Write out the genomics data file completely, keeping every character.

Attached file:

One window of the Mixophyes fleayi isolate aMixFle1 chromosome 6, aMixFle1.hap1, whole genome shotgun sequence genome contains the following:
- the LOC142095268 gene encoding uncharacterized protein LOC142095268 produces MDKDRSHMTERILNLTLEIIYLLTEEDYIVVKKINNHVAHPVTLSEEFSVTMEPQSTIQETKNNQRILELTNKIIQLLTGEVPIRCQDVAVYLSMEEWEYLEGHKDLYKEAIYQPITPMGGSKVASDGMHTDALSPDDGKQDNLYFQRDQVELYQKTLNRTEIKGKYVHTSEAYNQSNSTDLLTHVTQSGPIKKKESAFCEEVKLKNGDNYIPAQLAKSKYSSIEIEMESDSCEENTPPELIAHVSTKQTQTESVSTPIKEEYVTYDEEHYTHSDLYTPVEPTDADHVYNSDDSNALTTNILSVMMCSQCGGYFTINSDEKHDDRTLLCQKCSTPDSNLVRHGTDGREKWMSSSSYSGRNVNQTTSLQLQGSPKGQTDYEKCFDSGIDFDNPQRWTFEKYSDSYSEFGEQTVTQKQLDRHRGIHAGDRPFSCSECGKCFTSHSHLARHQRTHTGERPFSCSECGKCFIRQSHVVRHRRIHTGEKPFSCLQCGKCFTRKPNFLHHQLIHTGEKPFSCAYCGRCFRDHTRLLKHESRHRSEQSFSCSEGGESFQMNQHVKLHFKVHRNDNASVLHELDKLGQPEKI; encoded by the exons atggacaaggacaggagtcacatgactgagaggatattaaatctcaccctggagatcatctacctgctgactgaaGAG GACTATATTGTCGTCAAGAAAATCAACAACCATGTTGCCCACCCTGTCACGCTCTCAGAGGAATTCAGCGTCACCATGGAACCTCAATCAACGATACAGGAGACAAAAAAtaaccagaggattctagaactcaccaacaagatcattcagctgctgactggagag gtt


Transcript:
One window of the Mixophyes fleayi isolate aMixFle1 chromosome 6, aMixFle1.hap1, whole genome shotgun sequence genome contains the following:
- the LOC142095268 gene encoding uncharacterized protein LOC142095268 produces MDKDRSHMTERILNLTLEIIYLLTEEDYIVVKKINNHVAHPVTLSEEFSVTMEPQSTIQETKNNQRILELTNKIIQLLTGEVPIRCQDVAVYLSMEEWEYLEGHKDLYKEAIYQPITPMGGSKVASDGMHTDALSPDDGKQDNLYFQRDQVELYQKTLNRTEIKGKYVHTSEAYNQSNSTDLLTHVTQSGPIKKKESAFCEEVKLKNGDNYIPAQLAKSKYSSIEIEMESDSCEENTPPELIAHVSTKQTQTESVSTPIKEEYVTYDEEHYTHSDLYTPVEPTDADHVYNSDDSNALTTNILSVMMCSQCGGYFTINSDEKHDDRTLLCQKCSTPDSNLVRHGTDGREKWMSSSSYSGRNVNQTTSLQLQGSPKGQTDYEKCFDSGIDFDNPQRWTFEKYSDSYSEFGEQTVTQKQLDRHRGIHAGDRPFSCSECGKCFTSHSHLARHQRTHTGERPFSCSECGKCFIRQSHVVRHRRIHTGEKPFSCLQCGKCFTRKPNFLHHQLIHTGEKPFSCAYCGRCFRDHTRLLKHESRHRSEQSFSCSEGGESFQMNQHVKLHFKVHRNDNASVLHELDKLGQPEKI; encoded by the exons atggacaaggacaggagtcacatgactgagaggatattaaatctcaccctggagatcatctacctgctgactgaaGAG GACTATATTGTCGTCAAGAAAATCAACAACCATGTTGCCCACCCTGTCACGCTCTCAGAGGAATTCAGCGTCACCATGGAACCTCAATCAACGATACAGGAGACAAAAAAtaaccagaggattctagaactcaccaacaagatcattcagctgctgactggagag gtt